Each line contains a plea:

*Teach me, O Lord, the way of thy statutes.
*Give me understanding.
*Make me to go in the path of thy commandments.
*Incline my heart unto thy testimonies.
*Turn away mine eyes from beholding vanity.
*Stablish thy word unto thy servant.
*Turn away my reproach which I fear.
*Quicken me in thy righteousness.

How do we approach the Lord? Are we confident in our own ability to do things right, but just want God to give us an, "Atta boy?" Are we self sufficient in our walk with the Lord, and doing a pretty good job of it?

The Psalmist understood the secret of a faithful walk with the Lord. He understood that he could not, in his own strength and power, successfully live the Christian life. Instead, he turned his heart completely to the Lord and said, "Teach me."

Yes, he delighted in the commandments of the Lord, but only after God made him go in the path of His commandments. Yes, he observed God's law with his whole heart, but only after God gave him understanding. We never truly begin to walk faithfully with the Lord until we come to the understanding that we are not able, in and of ourselves, to do so. It is God who saves us, it is God who keeps us, and it is God who faithfully takes us over the hills and through the valleys of this life, into the arms of our Savior.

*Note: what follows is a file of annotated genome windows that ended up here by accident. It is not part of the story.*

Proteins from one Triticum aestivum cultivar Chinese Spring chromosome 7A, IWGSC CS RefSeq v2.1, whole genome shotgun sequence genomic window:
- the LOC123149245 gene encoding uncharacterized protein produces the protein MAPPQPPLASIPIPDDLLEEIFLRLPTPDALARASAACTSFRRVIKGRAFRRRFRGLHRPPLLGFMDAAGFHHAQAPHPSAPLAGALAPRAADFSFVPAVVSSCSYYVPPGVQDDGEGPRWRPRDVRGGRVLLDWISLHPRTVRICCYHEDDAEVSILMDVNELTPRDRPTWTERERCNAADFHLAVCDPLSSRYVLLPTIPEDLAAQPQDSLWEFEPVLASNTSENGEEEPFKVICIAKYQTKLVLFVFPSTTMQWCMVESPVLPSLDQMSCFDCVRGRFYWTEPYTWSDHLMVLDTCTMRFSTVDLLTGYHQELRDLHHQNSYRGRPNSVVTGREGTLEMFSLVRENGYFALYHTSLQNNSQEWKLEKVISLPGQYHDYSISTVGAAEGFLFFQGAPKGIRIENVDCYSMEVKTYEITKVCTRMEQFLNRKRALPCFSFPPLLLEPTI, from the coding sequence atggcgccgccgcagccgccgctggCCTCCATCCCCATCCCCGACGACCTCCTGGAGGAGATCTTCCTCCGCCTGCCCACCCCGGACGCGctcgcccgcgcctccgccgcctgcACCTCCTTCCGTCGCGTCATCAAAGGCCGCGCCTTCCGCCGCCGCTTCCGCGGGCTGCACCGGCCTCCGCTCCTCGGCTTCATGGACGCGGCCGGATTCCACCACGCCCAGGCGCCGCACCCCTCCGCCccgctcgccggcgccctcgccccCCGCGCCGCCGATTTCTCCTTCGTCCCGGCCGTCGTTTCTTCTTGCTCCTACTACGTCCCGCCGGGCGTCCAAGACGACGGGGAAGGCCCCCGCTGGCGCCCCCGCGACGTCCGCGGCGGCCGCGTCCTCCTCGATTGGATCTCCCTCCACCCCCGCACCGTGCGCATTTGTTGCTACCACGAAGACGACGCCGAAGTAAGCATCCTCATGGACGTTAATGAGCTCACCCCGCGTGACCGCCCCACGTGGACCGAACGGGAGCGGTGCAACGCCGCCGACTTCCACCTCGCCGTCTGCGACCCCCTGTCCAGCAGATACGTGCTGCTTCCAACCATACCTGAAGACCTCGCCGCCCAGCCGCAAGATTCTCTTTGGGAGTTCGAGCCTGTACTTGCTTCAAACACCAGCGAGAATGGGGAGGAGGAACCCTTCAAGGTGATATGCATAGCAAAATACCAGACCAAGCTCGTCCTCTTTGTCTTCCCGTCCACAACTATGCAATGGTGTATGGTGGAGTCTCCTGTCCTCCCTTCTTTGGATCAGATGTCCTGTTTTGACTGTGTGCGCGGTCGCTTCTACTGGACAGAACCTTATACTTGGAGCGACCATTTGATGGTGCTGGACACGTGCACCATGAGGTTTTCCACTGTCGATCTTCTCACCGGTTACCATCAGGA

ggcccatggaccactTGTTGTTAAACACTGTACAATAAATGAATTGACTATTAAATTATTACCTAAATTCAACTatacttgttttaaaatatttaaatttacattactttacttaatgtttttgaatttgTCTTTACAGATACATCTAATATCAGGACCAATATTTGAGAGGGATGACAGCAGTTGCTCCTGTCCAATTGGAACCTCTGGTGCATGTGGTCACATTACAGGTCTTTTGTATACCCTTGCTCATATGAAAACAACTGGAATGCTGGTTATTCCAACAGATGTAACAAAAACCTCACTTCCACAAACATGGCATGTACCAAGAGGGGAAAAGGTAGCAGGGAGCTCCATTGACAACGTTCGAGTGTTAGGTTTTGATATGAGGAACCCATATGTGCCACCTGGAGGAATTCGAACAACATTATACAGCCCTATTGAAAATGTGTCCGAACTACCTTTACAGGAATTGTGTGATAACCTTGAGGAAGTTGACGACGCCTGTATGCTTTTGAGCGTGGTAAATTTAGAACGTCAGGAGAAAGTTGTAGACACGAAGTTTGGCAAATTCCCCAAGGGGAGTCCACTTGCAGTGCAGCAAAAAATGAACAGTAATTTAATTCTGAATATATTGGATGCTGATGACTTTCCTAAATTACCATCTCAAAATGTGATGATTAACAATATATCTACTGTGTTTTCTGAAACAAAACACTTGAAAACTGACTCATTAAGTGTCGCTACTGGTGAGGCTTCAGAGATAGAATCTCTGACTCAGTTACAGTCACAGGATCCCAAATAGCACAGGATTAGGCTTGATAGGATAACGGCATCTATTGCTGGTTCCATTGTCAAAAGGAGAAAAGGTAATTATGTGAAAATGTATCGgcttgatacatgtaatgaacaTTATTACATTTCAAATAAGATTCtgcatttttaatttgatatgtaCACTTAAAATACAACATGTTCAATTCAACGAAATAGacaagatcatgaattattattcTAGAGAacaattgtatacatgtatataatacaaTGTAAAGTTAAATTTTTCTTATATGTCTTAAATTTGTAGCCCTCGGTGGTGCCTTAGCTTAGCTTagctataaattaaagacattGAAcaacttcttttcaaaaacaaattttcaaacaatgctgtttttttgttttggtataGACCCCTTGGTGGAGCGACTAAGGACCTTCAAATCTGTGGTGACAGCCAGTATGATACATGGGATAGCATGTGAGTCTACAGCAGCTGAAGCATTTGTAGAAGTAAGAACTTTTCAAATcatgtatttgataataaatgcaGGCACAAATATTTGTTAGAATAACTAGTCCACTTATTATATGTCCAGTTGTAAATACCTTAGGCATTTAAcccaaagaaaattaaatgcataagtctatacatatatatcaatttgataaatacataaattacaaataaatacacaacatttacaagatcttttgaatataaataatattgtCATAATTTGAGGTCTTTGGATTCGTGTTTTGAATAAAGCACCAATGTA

If you find yourself despondent, and unhappy with your walk with the Lord, it is a good thing! Only when we finally give up on ourselves and truly turn to the Lord do we find that sweet and wonderful fellowship with Him.

It was a lesson the Israelites learned over and over again, and yet continually forgot. Who won the battle at Jericho? God! Who gave them success from their enemies? God. Who failed when they tried to do it in their own power? The Israelites!

Go to God today and say, "Teach me, O LORD, the way of thy statutes." Only then can you say, "And I shall keep it unto the end."

God Bless You,
Linda





Wednesday, October 03, 2012

Lying

 29Remove from me the way of lying: and grant me thy law graciously.
 30I have chosen the way of truth: thy judgments have I laid before me.
 31I have stuck unto thy testimonies: O LORD, put me not to shame.
 32I will run the way of thy commandments, when thou shalt enlarge my heart.